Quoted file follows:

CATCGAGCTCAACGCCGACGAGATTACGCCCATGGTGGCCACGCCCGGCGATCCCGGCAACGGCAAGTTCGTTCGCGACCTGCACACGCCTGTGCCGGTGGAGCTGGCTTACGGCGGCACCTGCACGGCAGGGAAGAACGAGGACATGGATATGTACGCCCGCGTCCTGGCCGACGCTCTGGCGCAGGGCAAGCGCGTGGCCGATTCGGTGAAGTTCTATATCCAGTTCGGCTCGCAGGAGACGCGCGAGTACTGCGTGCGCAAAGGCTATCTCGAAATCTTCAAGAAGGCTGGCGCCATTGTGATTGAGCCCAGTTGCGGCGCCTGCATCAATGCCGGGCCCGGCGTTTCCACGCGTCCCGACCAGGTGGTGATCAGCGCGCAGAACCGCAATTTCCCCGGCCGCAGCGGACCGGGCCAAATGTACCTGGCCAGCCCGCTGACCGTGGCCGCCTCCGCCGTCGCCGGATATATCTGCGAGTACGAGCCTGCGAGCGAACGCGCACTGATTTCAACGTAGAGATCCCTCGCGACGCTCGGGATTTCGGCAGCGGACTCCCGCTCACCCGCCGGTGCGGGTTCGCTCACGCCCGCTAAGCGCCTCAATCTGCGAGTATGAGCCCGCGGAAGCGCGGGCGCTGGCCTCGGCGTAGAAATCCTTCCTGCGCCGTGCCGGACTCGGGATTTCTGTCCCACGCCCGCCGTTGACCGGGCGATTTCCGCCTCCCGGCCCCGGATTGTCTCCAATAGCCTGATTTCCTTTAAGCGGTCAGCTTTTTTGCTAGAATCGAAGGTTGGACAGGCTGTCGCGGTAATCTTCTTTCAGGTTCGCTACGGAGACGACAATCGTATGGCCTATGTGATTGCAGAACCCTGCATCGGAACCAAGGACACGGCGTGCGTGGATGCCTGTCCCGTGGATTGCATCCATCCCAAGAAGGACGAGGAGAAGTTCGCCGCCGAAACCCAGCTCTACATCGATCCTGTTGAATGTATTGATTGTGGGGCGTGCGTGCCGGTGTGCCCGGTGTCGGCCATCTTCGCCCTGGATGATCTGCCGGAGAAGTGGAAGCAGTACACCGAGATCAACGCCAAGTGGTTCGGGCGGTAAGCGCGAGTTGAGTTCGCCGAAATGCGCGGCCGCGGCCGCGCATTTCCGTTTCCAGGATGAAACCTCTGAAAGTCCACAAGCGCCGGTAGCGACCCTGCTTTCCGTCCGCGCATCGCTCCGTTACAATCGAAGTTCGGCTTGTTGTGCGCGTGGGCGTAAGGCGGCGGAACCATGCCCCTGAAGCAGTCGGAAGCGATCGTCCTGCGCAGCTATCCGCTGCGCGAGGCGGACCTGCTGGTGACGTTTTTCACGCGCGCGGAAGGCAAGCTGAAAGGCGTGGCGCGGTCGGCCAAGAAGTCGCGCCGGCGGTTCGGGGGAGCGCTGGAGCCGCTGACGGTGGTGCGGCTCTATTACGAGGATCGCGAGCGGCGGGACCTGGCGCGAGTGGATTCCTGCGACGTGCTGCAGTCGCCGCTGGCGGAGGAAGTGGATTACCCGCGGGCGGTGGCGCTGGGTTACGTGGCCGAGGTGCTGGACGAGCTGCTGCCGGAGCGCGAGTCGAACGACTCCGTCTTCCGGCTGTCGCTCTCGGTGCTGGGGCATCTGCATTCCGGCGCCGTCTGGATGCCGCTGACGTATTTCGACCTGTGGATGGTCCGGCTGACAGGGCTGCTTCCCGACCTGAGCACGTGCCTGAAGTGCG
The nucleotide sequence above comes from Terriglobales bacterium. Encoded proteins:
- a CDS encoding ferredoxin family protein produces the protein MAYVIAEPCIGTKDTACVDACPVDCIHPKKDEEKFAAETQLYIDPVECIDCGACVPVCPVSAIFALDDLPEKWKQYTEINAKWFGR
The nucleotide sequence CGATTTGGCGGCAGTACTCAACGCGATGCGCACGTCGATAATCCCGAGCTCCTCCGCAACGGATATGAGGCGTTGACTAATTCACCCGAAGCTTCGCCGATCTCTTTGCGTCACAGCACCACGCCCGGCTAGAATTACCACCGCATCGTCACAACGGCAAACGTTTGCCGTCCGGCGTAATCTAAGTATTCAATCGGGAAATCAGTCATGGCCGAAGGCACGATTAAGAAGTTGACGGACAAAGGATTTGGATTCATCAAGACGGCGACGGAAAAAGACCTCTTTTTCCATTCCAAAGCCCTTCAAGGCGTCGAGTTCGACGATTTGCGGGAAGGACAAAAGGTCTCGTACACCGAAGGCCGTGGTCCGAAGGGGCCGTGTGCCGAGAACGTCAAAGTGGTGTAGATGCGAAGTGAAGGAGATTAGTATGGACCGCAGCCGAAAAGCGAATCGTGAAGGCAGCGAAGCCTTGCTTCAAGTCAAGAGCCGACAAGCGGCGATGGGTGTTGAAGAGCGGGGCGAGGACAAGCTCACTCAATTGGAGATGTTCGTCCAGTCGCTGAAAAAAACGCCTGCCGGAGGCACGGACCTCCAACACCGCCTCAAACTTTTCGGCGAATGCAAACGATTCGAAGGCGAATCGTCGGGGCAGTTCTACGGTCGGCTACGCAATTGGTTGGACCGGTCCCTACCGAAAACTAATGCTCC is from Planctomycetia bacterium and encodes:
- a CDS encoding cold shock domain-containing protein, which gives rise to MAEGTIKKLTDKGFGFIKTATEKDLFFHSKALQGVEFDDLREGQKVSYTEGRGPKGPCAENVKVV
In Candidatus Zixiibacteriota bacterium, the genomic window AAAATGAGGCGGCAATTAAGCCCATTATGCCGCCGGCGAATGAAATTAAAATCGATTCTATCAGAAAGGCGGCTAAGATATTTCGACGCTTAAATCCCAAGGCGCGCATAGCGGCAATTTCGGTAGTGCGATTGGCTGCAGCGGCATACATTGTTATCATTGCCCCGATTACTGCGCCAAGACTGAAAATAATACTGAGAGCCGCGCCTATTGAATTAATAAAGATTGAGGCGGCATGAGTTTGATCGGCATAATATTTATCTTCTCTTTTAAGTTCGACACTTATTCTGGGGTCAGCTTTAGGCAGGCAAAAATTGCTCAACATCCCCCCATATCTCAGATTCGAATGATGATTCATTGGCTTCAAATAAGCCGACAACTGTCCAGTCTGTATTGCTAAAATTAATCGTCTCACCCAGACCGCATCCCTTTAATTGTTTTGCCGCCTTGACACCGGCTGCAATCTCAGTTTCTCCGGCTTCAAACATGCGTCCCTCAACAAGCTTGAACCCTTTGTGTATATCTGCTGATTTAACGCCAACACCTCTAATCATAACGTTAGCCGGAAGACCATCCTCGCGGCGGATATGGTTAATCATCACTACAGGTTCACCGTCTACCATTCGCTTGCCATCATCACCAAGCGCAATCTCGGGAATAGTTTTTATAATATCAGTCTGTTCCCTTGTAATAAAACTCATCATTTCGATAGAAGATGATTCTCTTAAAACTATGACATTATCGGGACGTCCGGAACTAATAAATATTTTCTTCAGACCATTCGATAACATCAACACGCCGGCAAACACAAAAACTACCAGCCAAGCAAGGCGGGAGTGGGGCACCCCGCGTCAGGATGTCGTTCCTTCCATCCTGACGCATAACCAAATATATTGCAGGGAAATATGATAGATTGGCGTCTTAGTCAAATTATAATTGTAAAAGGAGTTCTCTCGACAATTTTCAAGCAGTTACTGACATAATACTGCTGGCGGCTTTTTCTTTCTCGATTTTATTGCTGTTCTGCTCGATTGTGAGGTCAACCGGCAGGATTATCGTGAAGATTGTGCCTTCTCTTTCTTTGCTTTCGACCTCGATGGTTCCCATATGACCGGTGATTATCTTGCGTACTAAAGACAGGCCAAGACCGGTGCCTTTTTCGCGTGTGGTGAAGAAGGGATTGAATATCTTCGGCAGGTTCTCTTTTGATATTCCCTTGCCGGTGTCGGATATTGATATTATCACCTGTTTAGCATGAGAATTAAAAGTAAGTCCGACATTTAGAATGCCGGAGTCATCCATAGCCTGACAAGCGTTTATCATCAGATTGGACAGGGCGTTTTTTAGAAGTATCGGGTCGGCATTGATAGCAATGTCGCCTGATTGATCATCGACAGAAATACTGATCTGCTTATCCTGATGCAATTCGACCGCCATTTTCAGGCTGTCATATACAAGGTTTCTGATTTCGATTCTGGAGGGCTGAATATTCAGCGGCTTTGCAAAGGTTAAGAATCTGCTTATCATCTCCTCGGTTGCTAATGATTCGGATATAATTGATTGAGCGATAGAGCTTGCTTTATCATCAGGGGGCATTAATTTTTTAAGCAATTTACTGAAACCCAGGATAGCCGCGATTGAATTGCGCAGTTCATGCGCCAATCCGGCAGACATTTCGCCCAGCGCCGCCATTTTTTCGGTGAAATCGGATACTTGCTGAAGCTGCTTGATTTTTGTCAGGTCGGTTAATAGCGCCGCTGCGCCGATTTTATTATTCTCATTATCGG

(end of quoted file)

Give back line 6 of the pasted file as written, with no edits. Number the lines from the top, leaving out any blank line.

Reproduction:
In Candidatus Zixiibacteriota bacterium, the genomic window AAAATGAGGCGGCAATTAAGCCCATTATGCCGCCGGCGAATGAAATTAAAATCGATTCTATCAGAAAGGCGGCTAAGATATTTCGACGCTTAAATCCCAAGGCGCGCATAGCGGCAATTTCGGTAGTGCGATTGGCTGCAGCGGCATACATTGTTATCATTGCCCCGATTACTGCGCCAAGACTGAAAATAATACTGAGAGCCGCGCCTATTGAATTAATAAAGATTGAGGCGGCATGAGTTTGATCGGCATAATATTTATCTTCTCTTTTAAGTTCGACACTTATTCTGGGGTCAGCTTTAGGCAGGCAAAAATTGCTCAACATCCCCCCATATCTCAGATTCGAATGATGATTCATTGGCTTCAAATAAGCCGACAACTGTCCAGTCTGTATTGCTAAAATTAATCGTCTCACCCAGACCGCATCCCTTTAATTGTTTTGCCGCCTTGACACCGGCTGCAATCTCAGTTTCTCCGGCTTCAAACATGCGTCCCTCAACAAGCTTGAACCCTTTGTGTATATCTGCTGATTTAACGCCAACACCTCTAATCATAACGTTAGCCGGAAGACCATCCTCGCGGCGGATATGGTTAATCATCACTACAGGTTCACCGTCTACCATTCGCTTGCCATCATCACCAAGCGCAATCTCGGGAATAGTTTTTATAATATCAGTCTGTTCCCTTGTAATAAAACTCATCATTTCGATAGAAGATGATTCTCTTAAAACTATGACATTATCGGGACGTCCGGAACTAATAAATATTTTCTTCAGACCATTCGATAACATCAACACGCCGGCAAACACAAAAACTACCAGCCAAGCAAGGCGGGAGTGGGGCACCCCGCGTCAGGATGTCGTTCCTTCCATCCTGACGCATAACCAAATATATTGCAGGGAAATATGATAGATTGGCGTCTTAGTCAAATTATAATTGTAAAAGGAGTTCTCTCGACAATTTTCAAGCAGTTACTGACATAATACTGCTGGCGGCTTTTTCTTTCTCGATTTTATTGCTGTTCTGCTCGATTGTGAGGTCAACCGGCAGGATTATCGTGAAGATTGTGCCTTCTCTTTCTTTGCTTTCGACCTCGATGGTTCCCATATGACCGGTGATTATCTTGCGTACTAAAGACAGGCCAAGACCGGTGCCTTTTTCGCGTGTGGTGAAGAAGGGATTGAATATCTTCGGCAGGTTCTCTTTTGATATTCCCTTGCCGGTGTCGGATATTGATATTATCACCTGTTTAGCATGAGAATTAAAAGTAAGTCCGACATTTAGAATGCCGGAGTCATCCATAGCCTGACAAGCGTTTATCATCAGATTGGACAGGGCGTTTTTTAGAAGTATCGGGTCGGCATTGATAGCAATGTCGCCTGATTGATCATCGACAGAAATACTGATCTGCTTATCCTGATGCAATTCGACCGCCATTTTCAGGCTGTCATATACAAGGTTTCTGATTTCGATTCTGGAGGGCTGAATATTCAGCGGCTTTGCAAAGGTTAAGAATCTGCTTATCATCTCCTCGGTTGCTAATGATTCGGATATAATTGATTGAGCGATAGAGCTTGCTTTATCATCAGGGGGCATTAATTTTTTAAGCAATTTACTGAAACCCAGGATAGCCGCGATTGAATTGCGCAGTTCATGCGCCAATCCGGCAGACATTTCGCCCAGCGCCGCCATTTTTTCGGTGAAATCGGATACTTGCTGAAGCTGCTTGATTTTTGTCAGGTCGGTTAATAGCGCCGCTGCGCCGATTTTATTATTCTCATTATCGG